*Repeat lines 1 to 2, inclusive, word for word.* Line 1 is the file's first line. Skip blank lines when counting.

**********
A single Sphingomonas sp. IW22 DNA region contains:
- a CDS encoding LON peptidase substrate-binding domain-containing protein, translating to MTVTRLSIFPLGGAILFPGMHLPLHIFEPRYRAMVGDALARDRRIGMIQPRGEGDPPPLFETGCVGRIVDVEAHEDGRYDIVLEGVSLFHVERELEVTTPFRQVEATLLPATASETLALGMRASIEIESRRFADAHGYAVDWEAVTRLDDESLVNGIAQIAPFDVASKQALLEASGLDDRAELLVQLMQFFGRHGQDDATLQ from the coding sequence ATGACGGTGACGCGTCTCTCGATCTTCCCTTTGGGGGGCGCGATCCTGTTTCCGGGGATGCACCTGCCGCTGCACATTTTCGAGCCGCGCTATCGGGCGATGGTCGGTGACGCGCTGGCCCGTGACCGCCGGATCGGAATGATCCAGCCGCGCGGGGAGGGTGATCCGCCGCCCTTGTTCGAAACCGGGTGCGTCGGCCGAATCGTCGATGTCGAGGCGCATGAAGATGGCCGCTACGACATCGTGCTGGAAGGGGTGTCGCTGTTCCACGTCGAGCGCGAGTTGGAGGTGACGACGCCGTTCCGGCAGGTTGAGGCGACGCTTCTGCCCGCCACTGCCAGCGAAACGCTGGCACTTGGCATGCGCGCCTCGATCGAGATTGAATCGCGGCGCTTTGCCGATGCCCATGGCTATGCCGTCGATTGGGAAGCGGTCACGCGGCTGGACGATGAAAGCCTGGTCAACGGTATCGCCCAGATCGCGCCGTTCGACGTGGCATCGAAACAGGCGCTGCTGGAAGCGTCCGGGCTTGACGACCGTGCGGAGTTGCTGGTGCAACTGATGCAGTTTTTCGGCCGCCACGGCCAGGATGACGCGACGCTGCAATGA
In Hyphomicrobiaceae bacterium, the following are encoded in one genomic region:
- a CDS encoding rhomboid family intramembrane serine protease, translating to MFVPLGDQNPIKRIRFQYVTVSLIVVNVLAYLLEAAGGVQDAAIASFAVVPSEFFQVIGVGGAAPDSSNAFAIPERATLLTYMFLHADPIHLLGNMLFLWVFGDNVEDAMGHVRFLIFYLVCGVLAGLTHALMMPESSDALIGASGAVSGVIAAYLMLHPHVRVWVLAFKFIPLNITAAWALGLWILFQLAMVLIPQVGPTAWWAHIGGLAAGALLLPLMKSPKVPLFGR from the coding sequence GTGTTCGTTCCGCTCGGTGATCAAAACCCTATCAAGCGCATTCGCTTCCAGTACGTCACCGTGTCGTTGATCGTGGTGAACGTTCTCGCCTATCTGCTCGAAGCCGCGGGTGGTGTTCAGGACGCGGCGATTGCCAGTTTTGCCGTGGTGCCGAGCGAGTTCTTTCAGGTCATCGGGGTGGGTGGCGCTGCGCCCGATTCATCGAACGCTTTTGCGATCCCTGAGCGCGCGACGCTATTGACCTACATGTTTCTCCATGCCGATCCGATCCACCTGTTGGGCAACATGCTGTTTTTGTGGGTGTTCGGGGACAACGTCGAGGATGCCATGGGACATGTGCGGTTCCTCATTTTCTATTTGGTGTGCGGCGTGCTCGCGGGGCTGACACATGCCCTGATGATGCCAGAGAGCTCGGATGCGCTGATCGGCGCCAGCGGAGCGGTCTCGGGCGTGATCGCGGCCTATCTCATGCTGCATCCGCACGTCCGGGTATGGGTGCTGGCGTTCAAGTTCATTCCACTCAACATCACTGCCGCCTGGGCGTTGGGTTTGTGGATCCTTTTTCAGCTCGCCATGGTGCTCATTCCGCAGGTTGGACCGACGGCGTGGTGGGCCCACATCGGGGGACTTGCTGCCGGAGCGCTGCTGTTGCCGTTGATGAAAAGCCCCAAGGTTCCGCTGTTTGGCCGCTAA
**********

A single Sphingomonas sp. IW22 DNA region contains:
- a CDS encoding LON peptidase substrate-binding domain-containing protein, translating to MTVTRLSIFPLGGAILFPGMHLPLHIFEPRYRAMVGDALARDRRIGMIQPRGEGDPPPLFETGCVGRIVDVEAHEDGRYDIVLEGVSLFHVERELEVTTPFRQVEATLLPATASETLALGMRASIEIESRRFADAHGYAVDWEAVTRLDDESLVNGIAQIAPFDVASKQALLEASGLDDRAELLVQLMQFFGRHGQDDATLQ from the coding sequence ATGACGGTGACGCGTCTCTCGATCTTCCCTTTGGGGGGCGCGATCCTGTTTCCGGGGATGCACCTGCCGCTGCACATTTTCGAGCCGCGCTATCGGGCGATGGTCGGTGACGCGCTGGCCCGTGACCGCCGGATCGGAATGATCCAGCCGCGCGGGGAGGGTGATCCGCCGCCCTTGTTCGAAACCGGGTGCGTCGGCCGAATCGTCGATGTCGAGGCGCATGAAGATGGCCGCTACGACATCGTGCTGGAAGGGGTGTCGCTGTTCCACGTCGAGCGCGAGTTGGAGGTGACGACGCCGTTCCGGCAGGTTGAGGCGACGCTTCTGCCCGCCACTGCCAGCGAAACGCTGGCACTTGGCATGCGCGCCTCGATCGAGATTGAATCGCGGCGCTTTGCCGATGCCCATGGCTATGCCGTCGATTGGGAAGCGGTCACGCGGCTGGACGATGAAAGCCTGGTCAACGGTATCGCCCAGATCGCGCCGTTCGACGTGGCATCGAAACAGGCGCTGCTGGAAGCGTCCGGGCTTGACGACCGTGCGGAGTTGCTGGTGCAACTGATGCAGTTTTTCGGCCGCCACGGCCAGGATGACGCGACGCTGCAATGA